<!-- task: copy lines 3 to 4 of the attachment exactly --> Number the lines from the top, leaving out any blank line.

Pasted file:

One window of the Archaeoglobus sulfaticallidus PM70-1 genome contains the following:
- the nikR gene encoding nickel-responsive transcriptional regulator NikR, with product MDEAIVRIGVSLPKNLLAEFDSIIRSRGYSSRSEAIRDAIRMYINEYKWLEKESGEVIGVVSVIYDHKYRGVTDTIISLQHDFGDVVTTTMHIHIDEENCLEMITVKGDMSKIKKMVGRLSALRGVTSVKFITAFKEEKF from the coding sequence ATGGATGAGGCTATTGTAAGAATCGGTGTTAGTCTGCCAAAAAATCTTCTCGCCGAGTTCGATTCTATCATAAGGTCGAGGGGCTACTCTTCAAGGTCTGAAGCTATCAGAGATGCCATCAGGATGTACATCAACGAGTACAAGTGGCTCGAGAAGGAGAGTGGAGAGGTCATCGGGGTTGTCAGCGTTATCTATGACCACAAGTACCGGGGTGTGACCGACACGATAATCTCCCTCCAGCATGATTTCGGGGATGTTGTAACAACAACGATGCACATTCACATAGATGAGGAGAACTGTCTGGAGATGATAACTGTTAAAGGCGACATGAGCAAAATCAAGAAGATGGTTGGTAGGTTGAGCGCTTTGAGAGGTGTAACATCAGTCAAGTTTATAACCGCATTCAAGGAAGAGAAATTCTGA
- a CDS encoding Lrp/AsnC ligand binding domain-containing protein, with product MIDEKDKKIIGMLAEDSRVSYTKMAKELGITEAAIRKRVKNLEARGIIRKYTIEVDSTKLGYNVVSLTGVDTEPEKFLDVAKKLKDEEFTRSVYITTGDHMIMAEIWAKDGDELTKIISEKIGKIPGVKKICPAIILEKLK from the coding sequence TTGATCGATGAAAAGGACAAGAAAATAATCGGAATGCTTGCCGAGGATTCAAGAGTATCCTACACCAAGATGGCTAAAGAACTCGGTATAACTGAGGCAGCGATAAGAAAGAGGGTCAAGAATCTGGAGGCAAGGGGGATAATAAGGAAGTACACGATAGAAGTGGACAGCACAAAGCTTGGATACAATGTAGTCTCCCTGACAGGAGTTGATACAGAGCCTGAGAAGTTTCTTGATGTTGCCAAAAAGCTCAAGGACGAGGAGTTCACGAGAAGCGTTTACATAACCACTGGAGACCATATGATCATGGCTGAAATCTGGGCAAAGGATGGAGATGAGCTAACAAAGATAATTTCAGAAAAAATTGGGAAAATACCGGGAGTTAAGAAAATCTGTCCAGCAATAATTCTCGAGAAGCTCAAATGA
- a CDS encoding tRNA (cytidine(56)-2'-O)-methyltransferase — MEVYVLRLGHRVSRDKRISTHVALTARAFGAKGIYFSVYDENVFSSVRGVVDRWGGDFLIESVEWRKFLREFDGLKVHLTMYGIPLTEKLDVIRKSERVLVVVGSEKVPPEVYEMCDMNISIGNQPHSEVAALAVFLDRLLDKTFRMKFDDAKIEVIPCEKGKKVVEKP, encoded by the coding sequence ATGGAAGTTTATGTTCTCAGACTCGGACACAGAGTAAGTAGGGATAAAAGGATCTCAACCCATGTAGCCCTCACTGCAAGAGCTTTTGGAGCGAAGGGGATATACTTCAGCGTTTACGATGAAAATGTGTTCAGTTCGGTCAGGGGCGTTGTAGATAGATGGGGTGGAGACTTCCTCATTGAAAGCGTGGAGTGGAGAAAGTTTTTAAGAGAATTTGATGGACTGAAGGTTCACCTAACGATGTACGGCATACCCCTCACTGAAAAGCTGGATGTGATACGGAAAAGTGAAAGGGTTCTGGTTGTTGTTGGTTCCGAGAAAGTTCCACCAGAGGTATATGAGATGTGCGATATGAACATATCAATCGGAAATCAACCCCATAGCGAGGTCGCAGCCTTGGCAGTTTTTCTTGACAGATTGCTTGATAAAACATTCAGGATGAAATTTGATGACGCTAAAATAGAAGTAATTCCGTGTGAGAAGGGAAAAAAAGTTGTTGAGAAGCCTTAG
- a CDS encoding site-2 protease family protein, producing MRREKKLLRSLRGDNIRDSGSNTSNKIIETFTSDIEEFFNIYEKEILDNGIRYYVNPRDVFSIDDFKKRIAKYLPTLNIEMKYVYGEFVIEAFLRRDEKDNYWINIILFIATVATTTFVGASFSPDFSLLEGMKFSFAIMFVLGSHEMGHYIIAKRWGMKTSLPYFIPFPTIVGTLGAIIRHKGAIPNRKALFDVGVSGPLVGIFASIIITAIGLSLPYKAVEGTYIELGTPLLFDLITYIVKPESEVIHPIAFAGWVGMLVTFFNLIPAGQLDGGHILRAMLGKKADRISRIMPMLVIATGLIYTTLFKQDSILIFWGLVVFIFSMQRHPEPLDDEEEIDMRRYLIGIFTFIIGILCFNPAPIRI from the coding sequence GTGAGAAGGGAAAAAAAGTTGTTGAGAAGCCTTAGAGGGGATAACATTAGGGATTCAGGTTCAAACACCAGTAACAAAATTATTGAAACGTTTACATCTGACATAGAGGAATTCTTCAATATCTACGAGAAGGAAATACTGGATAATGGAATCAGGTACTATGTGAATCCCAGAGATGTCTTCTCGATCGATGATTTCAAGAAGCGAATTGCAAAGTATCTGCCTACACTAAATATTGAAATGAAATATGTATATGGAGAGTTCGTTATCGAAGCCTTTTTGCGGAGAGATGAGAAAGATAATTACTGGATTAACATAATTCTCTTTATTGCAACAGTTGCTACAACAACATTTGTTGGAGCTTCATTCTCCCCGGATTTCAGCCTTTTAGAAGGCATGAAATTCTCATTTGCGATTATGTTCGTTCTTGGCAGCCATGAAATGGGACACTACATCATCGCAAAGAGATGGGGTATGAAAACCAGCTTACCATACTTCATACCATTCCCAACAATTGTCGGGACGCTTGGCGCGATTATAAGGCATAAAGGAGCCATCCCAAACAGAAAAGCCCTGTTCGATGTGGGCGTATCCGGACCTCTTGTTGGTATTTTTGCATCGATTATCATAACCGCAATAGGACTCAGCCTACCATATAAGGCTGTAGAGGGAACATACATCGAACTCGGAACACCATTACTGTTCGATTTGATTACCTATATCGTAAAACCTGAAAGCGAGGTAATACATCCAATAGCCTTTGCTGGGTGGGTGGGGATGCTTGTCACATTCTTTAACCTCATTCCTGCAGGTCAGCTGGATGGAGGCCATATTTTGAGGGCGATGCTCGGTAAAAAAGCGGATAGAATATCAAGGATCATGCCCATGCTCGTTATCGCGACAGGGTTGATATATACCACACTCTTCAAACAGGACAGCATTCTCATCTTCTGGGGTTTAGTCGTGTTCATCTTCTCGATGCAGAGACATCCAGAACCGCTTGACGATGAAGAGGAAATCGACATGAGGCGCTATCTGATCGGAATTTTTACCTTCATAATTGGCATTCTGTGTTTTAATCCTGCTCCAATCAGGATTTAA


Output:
- a CDS encoding Lrp/AsnC ligand binding domain-containing protein, with product MIDEKDKKIIGMLAEDSRVSYTKMAKELGITEAAIRKRVKNLEARGIIRKYTIEVDSTKLGYNVVSLTGVDTEPEKFLDVAKKLKDEEFTRSVYITTGDHMIMAEIWAKDGDELTKIISEKIGKIPGVKKICPAIILEKLK from the coding sequence TTGATCGATGAAAAGGACAAGAAAATAATCGGAATGCTTGCCGAGGATTCAAGAGTATCCTACACCAAGATGGCTAAAGAACTCGGTATAACTGAGGCAGCGATAAGAAAGAGGGTCAAGAATCTGGAGGCAAGGGGGATAATAAGGAAGTACACGATAGAAGTGGACAGCACAAAGCTTGGATACAATGTAGTCTCCCTGACAGGAGTTGATACAGAGCCTGAGAAGTTTCTTGATGTTGCCAAAAAGCTCAAGGACGAGGAGTTCACGAGAAGCGTTTACATAACCACTGGAGACCATATGATCATGGCTGAAATCTGGGCAAAGGATGGAGATGAGCTAACAAAGATAATTTCAGAAAAAATTGGGAAAATACCGGGAGTTAAGAAAATCTGTCCAGCAATAATTCTCGAGAAGCTCAAATGA
- a CDS encoding tRNA (cytidine(56)-2'-O)-methyltransferase — MEVYVLRLGHRVSRDKRISTHVALTARAFGAKGIYFSVYDENVFSSVRGVVDRWGGDFLIESVEWRKFLREFDGLKVHLTMYGIPLTEKLDVIRKSERVLVVVGSEKVPPEVYEMCDMNISIGNQPHSEVAALAVFLDRLLDKTFRMKFDDAKIEVIPCEKGKKVVEKP, encoded by the coding sequence ATGGAAGTTTATGTTCTCAGACTCGGACACAGAGTAAGTAGGGATAAAAGGATCTCAACCCATGTAGCCCTCACTGCAAGAGCTTTTGGAGCGAAGGGGATATACTTCAGCGTTTACGATGAAAATGTGTTCAGTTCGGTCAGGGGCGTTGTAGATAGATGGGGTGGAGACTTCCTCATTGAAAGCGTGGAGTGGAGAAAGTTTTTAAGAGAATTTGATGGACTGAAGGTTCACCTAACGATGTACGGCATACCCCTCACTGAAAAGCTGGATGTGATACGGAAAAGTGAAAGGGTTCTGGTTGTTGTTGGTTCCGAGAAAGTTCCACCAGAGGTATATGAGATGTGCGATATGAACATATCAATCGGAAATCAACCCCATAGCGAGGTCGCAGCCTTGGCAGTTTTTCTTGACAGATTGCTTGATAAAACATTCAGGATGAAATTTGATGACGCTAAAATAGAAGTAATTCCGTGTGAGAAGGGAAAAAAAGTTGTTGAGAAGCCTTAG